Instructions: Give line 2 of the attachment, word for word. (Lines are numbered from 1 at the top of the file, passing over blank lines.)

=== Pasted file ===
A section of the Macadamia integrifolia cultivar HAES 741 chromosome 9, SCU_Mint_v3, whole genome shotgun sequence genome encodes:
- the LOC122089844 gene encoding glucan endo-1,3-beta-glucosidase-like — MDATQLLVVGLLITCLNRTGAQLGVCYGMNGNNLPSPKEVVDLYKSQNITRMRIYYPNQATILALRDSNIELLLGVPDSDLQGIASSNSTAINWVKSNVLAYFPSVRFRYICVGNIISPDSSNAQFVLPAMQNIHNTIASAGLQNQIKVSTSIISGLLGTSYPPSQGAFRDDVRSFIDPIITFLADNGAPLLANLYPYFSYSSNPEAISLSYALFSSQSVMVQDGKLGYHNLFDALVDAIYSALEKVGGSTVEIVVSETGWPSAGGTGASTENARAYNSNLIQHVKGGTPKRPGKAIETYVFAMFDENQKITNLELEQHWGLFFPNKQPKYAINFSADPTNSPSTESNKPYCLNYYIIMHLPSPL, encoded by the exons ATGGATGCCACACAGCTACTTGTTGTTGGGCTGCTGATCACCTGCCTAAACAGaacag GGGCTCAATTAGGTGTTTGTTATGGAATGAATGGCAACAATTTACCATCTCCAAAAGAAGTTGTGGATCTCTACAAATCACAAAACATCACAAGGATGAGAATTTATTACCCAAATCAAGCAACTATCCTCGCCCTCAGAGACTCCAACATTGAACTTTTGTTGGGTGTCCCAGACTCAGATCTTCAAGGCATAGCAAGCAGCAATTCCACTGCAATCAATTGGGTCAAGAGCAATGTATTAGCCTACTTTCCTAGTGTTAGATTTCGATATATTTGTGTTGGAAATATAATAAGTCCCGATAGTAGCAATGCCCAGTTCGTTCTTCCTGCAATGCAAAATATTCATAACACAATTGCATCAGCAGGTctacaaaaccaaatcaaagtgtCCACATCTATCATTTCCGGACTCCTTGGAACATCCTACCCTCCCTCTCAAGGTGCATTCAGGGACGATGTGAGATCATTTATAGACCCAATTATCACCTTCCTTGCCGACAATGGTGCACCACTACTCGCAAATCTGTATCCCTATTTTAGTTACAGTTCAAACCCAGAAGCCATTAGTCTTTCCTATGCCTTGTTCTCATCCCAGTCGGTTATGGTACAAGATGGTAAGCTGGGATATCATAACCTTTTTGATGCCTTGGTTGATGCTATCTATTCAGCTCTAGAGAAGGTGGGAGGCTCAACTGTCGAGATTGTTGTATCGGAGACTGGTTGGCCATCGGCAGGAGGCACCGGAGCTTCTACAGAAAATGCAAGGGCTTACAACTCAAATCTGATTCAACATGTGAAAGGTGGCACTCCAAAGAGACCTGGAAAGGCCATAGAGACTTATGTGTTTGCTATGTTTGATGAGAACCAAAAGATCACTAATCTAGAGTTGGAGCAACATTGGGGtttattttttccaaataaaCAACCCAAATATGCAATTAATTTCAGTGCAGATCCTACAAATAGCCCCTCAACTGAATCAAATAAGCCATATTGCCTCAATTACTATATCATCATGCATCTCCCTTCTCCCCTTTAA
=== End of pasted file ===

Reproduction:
- the LOC122089844 gene encoding glucan endo-1,3-beta-glucosidase-like — MDATQLLVVGLLITCLNRTGAQLGVCYGMNGNNLPSPKEVVDLYKSQNITRMRIYYPNQATILALRDSNIELLLGVPDSDLQGIASSNSTAINWVKSNVLAYFPSVRFRYICVGNIISPDSSNAQFVLPAMQNIHNTIASAGLQNQIKVSTSIISGLLGTSYPPSQGAFRDDVRSFIDPIITFLADNGAPLLANLYPYFSYSSNPEAISLSYALFSSQSVMVQDGKLGYHNLFDALVDAIYSALEKVGGSTVEIVVSETGWPSAGGTGASTENARAYNSNLIQHVKGGTPKRPGKAIETYVFAMFDENQKITNLELEQHWGLFFPNKQPKYAINFSADPTNSPSTESNKPYCLNYYIIMHLPSPL, encoded by the exons ATGGATGCCACACAGCTACTTGTTGTTGGGCTGCTGATCACCTGCCTAAACAGaacag GGGCTCAATTAGGTGTTTGTTATGGAATGAATGGCAACAATTTACCATCTCCAAAAGAAGTTGTGGATCTCTACAAATCACAAAACATCACAAGGATGAGAATTTATTACCCAAATCAAGCAACTATCCTCGCCCTCAGAGACTCCAACATTGAACTTTTGTTGGGTGTCCCAGACTCAGATCTTCAAGGCATAGCAAGCAGCAATTCCACTGCAATCAATTGGGTCAAGAGCAATGTATTAGCCTACTTTCCTAGTGTTAGATTTCGATATATTTGTGTTGGAAATATAATAAGTCCCGATAGTAGCAATGCCCAGTTCGTTCTTCCTGCAATGCAAAATATTCATAACACAATTGCATCAGCAGGTctacaaaaccaaatcaaagtgtCCACATCTATCATTTCCGGACTCCTTGGAACATCCTACCCTCCCTCTCAAGGTGCATTCAGGGACGATGTGAGATCATTTATAGACCCAATTATCACCTTCCTTGCCGACAATGGTGCACCACTACTCGCAAATCTGTATCCCTATTTTAGTTACAGTTCAAACCCAGAAGCCATTAGTCTTTCCTATGCCTTGTTCTCATCCCAGTCGGTTATGGTACAAGATGGTAAGCTGGGATATCATAACCTTTTTGATGCCTTGGTTGATGCTATCTATTCAGCTCTAGAGAAGGTGGGAGGCTCAACTGTCGAGATTGTTGTATCGGAGACTGGTTGGCCATCGGCAGGAGGCACCGGAGCTTCTACAGAAAATGCAAGGGCTTACAACTCAAATCTGATTCAACATGTGAAAGGTGGCACTCCAAAGAGACCTGGAAAGGCCATAGAGACTTATGTGTTTGCTATGTTTGATGAGAACCAAAAGATCACTAATCTAGAGTTGGAGCAACATTGGGGtttattttttccaaataaaCAACCCAAATATGCAATTAATTTCAGTGCAGATCCTACAAATAGCCCCTCAACTGAATCAAATAAGCCATATTGCCTCAATTACTATATCATCATGCATCTCCCTTCTCCCCTTTAA